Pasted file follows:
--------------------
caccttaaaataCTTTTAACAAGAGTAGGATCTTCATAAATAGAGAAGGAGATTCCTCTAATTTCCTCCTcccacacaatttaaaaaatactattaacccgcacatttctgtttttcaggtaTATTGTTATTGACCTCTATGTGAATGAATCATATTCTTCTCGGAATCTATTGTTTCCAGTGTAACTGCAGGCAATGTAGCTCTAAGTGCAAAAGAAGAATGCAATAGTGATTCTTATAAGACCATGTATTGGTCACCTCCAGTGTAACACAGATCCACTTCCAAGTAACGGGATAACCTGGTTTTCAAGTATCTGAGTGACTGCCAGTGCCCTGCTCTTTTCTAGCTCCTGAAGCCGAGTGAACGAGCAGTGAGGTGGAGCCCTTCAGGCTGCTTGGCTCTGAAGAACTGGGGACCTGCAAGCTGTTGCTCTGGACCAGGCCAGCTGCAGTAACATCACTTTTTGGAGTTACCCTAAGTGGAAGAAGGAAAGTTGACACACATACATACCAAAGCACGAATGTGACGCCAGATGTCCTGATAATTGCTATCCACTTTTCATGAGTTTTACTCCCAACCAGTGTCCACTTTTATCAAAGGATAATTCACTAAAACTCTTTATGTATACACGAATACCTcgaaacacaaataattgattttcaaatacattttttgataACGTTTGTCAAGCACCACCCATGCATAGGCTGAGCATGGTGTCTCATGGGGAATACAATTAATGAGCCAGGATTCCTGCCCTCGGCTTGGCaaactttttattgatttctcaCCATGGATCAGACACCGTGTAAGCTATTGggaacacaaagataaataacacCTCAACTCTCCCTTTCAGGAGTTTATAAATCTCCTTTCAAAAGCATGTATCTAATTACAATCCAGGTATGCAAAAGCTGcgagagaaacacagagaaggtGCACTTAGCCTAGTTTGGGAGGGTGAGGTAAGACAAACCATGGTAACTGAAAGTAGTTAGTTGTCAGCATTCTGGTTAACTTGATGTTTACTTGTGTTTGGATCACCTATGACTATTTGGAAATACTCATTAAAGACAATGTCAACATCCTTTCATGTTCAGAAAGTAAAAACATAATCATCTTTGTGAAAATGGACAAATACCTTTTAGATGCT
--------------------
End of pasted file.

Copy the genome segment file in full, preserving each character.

caccttaaaataCTTTTAACAAGAGTAGGATCTTCATAAATAGAGAAGGAGATTCCTCTAATTTCCTCCTcccacacaatttaaaaaatactattaacccgcacatttctgtttttcaggtaTATTGTTATTGACCTCTATGTGAATGAATCATATTCTTCTCGGAATCTATTGTTTCCAGTGTAACTGCAGGCAATGTAGCTCTAAGTGCAAAAGAAGAATGCAATAGTGATTCTTATAAGACCATGTATTGGTCACCTCCAGTGTAACACAGATCCACTTCCAAGTAACGGGATAACCTGGTTTTCAAGTATCTGAGTGACTGCCAGTGCCCTGCTCTTTTCTAGCTCCTGAAGCCGAGTGAACGAGCAGTGAGGTGGAGCCCTTCAGGCTGCTTGGCTCTGAAGAACTGGGGACCTGCAAGCTGTTGCTCTGGACCAGGCCAGCTGCAGTAACATCACTTTTTGGAGTTACCCTAAGTGGAAGAAGGAAAGTTGACACACATACATACCAAAGCACGAATGTGACGCCAGATGTCCTGATAATTGCTATCCACTTTTCATGAGTTTTACTCCCAACCAGTGTCCACTTTTATCAAAGGATAATTCACTAAAACTCTTTATGTATACACGAATACCTcgaaacacaaataattgattttcaaatacattttttgataACGTTTGTCAAGCACCACCCATGCATAGGCTGAGCATGGTGTCTCATGGGGAATACAATTAATGAGCCAGGATTCCTGCCCTCGGCTTGGCaaactttttattgatttctcaCCATGGATCAGACACCGTGTAAGCTATTGggaacacaaagataaataacacCTCAACTCTCCCTTTCAGGAGTTTATAAATCTCCTTTCAAAAGCATGTATCTAATTACAATCCAGGTATGCAAAAGCTGcgagagaaacacagagaaggtGCACTTAGCCTAGTTTGGGAGGGTGAGGTAAGACAAACCATGGTAACTGAAAGTAGTTAGTTGTCAGCATTCTGGTTAACTTGATGTTTACTTGTGTTTGGATCACCTATGACTATTTGGAAATACTCATTAAAGACAATGTCAACATCCTTTCATGTTCAGAAAGTAAAAACATAATCATCTTTGTGAAAATGGACAAATACCTTTTAGATGCT